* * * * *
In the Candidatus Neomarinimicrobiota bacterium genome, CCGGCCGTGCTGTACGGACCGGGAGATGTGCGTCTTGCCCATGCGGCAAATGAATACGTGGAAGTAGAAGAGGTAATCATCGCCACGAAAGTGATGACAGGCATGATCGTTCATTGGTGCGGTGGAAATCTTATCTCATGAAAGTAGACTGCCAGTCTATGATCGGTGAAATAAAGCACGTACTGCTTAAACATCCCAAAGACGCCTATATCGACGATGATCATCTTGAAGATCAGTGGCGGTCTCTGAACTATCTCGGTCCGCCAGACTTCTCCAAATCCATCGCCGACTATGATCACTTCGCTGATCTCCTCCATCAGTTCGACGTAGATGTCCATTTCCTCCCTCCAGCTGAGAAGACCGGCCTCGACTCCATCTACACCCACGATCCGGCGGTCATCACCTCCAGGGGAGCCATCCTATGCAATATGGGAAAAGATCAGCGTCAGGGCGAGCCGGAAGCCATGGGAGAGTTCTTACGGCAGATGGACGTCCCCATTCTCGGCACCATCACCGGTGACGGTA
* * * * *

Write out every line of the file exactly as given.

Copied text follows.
In the Candidatus Neomarinimicrobiota bacterium genome, CCGGCCGTGCTGTACGGACCGGGAGATGTGCGTCTTGCCCATGCGGCAAATGAATACGTGGAAGTAGAAGAGGTAATCATCGCCACGAAAGTGATGACAGGCATGATCGTTCATTGGTGCGGTGGAAATCTTATCTCATGAAAGTAGACTGCCAGTCTATGATCGGTGAAATAAAGCACGTACTGCTTAAACATCCCAAAGACGCCTATATCGACGATGATCATCTTGAAGATCAGTGGCGGTCTCTGAACTATCTCGGTCCGCCAGACTTCTCCAAATCCATCGCCGACTATGATCACTTCGCTGATCTCCTCCATCAGTTCGACGTAGATGTCCATTTCCTCCCTCCAGCTGAGAAGACCGGCCTCGACTCCATCTACACCCACGATCCGGCGGTCATCACCTCCAGGGGAGCCATCCTATGCAATATGGGAAAAGATCAGCGTCAGGGCGAGCCGGAAGCCATGGGAGAGTTCTTACGGCAGATGGACGTCCCCATTCTCGGCACCATCACCGGTGACGGTA